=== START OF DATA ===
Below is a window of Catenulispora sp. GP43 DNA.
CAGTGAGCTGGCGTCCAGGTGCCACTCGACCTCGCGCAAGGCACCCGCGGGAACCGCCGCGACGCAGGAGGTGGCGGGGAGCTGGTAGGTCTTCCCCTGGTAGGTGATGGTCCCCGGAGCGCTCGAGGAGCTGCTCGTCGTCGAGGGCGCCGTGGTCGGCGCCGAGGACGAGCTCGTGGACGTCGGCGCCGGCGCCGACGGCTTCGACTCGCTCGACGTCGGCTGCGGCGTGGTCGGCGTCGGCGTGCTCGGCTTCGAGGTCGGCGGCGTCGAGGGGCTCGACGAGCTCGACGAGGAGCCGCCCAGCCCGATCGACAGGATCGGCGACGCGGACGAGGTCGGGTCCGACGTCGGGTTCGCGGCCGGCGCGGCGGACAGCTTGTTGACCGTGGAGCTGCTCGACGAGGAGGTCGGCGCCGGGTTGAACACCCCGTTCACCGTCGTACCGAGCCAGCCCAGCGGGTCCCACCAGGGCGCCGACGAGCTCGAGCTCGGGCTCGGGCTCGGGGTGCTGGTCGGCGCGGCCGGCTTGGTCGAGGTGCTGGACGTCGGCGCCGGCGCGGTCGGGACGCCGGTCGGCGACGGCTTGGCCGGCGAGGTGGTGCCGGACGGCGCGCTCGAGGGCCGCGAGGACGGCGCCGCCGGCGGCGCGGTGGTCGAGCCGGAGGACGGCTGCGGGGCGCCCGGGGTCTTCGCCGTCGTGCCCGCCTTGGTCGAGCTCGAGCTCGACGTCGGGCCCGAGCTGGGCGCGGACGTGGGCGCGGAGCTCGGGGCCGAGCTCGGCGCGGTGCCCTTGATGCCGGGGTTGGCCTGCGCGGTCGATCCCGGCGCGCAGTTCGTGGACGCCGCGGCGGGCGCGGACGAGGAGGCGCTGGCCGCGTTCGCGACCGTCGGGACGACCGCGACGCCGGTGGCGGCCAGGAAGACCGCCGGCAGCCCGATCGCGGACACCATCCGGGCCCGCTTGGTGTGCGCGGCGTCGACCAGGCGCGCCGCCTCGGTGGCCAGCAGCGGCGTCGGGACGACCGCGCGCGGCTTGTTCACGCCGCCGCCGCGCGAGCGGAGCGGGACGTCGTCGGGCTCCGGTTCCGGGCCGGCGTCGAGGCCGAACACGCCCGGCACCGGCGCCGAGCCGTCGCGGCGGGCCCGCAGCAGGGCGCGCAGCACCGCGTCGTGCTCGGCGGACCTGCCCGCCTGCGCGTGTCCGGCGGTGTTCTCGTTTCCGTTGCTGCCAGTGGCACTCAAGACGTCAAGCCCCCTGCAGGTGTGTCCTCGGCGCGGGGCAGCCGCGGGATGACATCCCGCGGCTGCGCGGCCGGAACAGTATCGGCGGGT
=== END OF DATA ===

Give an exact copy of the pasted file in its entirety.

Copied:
Below is a window of Catenulispora sp. GP43 DNA.
CAGTGAGCTGGCGTCCAGGTGCCACTCGACCTCGCGCAAGGCACCCGCGGGAACCGCCGCGACGCAGGAGGTGGCGGGGAGCTGGTAGGTCTTCCCCTGGTAGGTGATGGTCCCCGGAGCGCTCGAGGAGCTGCTCGTCGTCGAGGGCGCCGTGGTCGGCGCCGAGGACGAGCTCGTGGACGTCGGCGCCGGCGCCGACGGCTTCGACTCGCTCGACGTCGGCTGCGGCGTGGTCGGCGTCGGCGTGCTCGGCTTCGAGGTCGGCGGCGTCGAGGGGCTCGACGAGCTCGACGAGGAGCCGCCCAGCCCGATCGACAGGATCGGCGACGCGGACGAGGTCGGGTCCGACGTCGGGTTCGCGGCCGGCGCGGCGGACAGCTTGTTGACCGTGGAGCTGCTCGACGAGGAGGTCGGCGCCGGGTTGAACACCCCGTTCACCGTCGTACCGAGCCAGCCCAGCGGGTCCCACCAGGGCGCCGACGAGCTCGAGCTCGGGCTCGGGCTCGGGGTGCTGGTCGGCGCGGCCGGCTTGGTCGAGGTGCTGGACGTCGGCGCCGGCGCGGTCGGGACGCCGGTCGGCGACGGCTTGGCCGGCGAGGTGGTGCCGGACGGCGCGCTCGAGGGCCGCGAGGACGGCGCCGCCGGCGGCGCGGTGGTCGAGCCGGAGGACGGCTGCGGGGCGCCCGGGGTCTTCGCCGTCGTGCCCGCCTTGGTCGAGCTCGAGCTCGACGTCGGGCCCGAGCTGGGCGCGGACGTGGGCGCGGAGCTCGGGGCCGAGCTCGGCGCGGTGCCCTTGATGCCGGGGTTGGCCTGCGCGGTCGATCCCGGCGCGCAGTTCGTGGACGCCGCGGCGGGCGCGGACGAGGAGGCGCTGGCCGCGTTCGCGACCGTCGGGACGACCGCGACGCCGGTGGCGGCCAGGAAGACCGCCGGCAGCCCGATCGCGGACACCATCCGGGCCCGCTTGGTGTGCGCGGCGTCGACCAGGCGCGCCGCCTCGGTGGCCAGCAGCGGCGTCGGGACGACCGCGCGCGGCTTGTTCACGCCGCCGCCGCGCGAGCGGAGCGGGACGTCGTCGGGCTCCGGTTCCGGGCCGGCGTCGAGGCCGAACACGCCCGGCACCGGCGCCGAGCCGTCGCGGCGGGCCCGCAGCAGGGCGCGCAGCACCGCGTCGTGCTCGGCGGACCTGCCCGCCTGCGCGTGTCCGGCGGTGTTCTCGTTTCCGTTGCTGCCAGTGGCACTCAAGACGTCAAGCCCCCTGCAGGTGTGTCCTCGGCGCGGGGCAGCCGCGGGATGACATCCCGCGGCTGCGCGGCCGGAACAGTATCGGCGGGT